In 1940, President Franklin Roosevelt came to Dayton, and a radio transmitter was installed in a patrol car in an effort to protect the president.  Eventually, radio transmitters were installed in every patrol car, making Dayton the first police force in the nation to have its entire squad car fleet outfitted with a two-way radio communication system.


A 1947 study recommended that motorcycles be discontinued for patrol use and replaced with automobiles.  At this time, the police division had six motorcycles, 35 marked patrol cars, 14 unmarked cars and two ambulances.  This same year, the Hoyne Funeral Home was contracted to provide ambulance service for the city, ending 75 years of police operation of the ambulance service.


When Chief Wurstner joined the police force in 1902, the police force consisted of approximately 70 officers and had only two patrol wagons pulled by horses.  When he retired in 1949, the police force was at its “full” strength of 221 policemen.


Prohibition and the Gangster Era

1920s, ‘30s and ‘40s


 Dayton Liquor Squad Prepares to Bust a Still circa 1920s

In 1921, a “special liquor squad” was formed to enforce the federal liquor prohibition.  Dayton police had to confront the bootlegging of alcohol made in illegal stills throughout the city, and the enforcement of gambling and midnight closing laws.  In 1922, the special liquor squad conducted 1,165 raids and destroyed 192 stills.

In 1933, John Dillinger was gaining notoriety for robbing banks in Ohio and Indiana.  FBI Director J. Edgar Hoover would name him Public Enemy No. 1.  On September 22, 1933, Dillinger was visiting Mary Longnecker, one of his girlfriends, in her Dayton boarding house when he was arrested by two Dayton police detectives, Russell Pfauhl and Sgt. Charles Gross.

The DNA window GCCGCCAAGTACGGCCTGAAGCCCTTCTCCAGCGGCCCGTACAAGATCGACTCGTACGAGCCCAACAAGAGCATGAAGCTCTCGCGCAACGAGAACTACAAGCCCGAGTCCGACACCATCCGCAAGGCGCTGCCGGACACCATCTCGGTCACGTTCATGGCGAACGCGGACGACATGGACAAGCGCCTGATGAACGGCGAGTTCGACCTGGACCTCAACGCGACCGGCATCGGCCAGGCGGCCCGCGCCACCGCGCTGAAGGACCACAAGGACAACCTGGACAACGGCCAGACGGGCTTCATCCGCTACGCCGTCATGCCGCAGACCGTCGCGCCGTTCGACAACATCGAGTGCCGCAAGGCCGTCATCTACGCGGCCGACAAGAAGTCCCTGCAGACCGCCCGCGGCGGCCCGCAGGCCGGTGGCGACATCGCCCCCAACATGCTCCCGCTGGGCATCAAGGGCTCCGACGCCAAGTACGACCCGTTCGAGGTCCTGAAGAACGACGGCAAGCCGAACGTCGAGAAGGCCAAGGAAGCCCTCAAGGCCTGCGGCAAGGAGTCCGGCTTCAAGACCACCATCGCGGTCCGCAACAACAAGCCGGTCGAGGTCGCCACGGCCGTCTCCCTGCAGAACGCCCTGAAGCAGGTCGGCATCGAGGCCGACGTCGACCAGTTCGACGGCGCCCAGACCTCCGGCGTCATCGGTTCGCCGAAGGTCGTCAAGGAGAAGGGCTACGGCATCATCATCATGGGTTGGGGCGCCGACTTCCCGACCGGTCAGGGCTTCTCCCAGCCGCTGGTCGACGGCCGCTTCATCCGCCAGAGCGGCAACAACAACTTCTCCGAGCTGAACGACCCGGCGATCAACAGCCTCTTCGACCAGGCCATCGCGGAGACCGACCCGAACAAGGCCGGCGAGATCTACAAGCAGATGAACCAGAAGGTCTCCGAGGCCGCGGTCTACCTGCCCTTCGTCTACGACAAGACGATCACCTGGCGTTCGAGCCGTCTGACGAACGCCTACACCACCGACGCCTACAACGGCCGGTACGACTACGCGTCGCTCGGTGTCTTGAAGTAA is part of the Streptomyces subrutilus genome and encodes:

While Dillinger was in custody in Dayton, he was interviewed by officials from Indiana, as well as from Clark County and Allen County for a variety of bank robberies.  Dillinger was then transferred to Allen County to stand trial for a Bluffton, Ohio bank robbery.  On October 12th, Dillinger’s gang broke him out of the Allen County jail, killing the sheriff in the process.  Daytonians followed Dillinger’s exploits in the local paper, until he was killed in July, 1934, by the FBI in Chicago, Illinois. 


The .38 Colt Super Automatic pistol that Dillinger was carrying at the time of his arrest in Dayton was taken by the detectives and given to Dayton Police Chief Rudolph Wurstner, who carried it for the rest of his police career.


In the summer of 1946, George “Bugs” Moran and his gang of outlaws were in Dayton planning a hold-up.  Moran had been the leader of the Chicago north-side gang that rivaled Al Capone’s south-side gang in the 1920s.  Moran was in fact the target of the infamous St. Valentine’s Day massacre of February 14, 1929.

Moran, Al Fouts and Virgil Summers hijacked the car of John Kurpe, who had $10,000 in cash that he had just picked up from the Winters Bank at West Third and Broadway.  Kurpe was the son-in-law of the owner of the Silas Tavern, and the money was intended to cash the paychecks of workers from the nearby GM plant.  After stealing the cash, Moran and his gang left Kurpe bound but unharmed in his car. 


Al Fouts was arrested a week later by Dayton police, shortly after the FBI arrested Moran and Summers in Henderson, Kentucky.  Moran and Summers were returned to Dayton and convicted of the armed robbery in 1947.  Moran died in prison ten years later.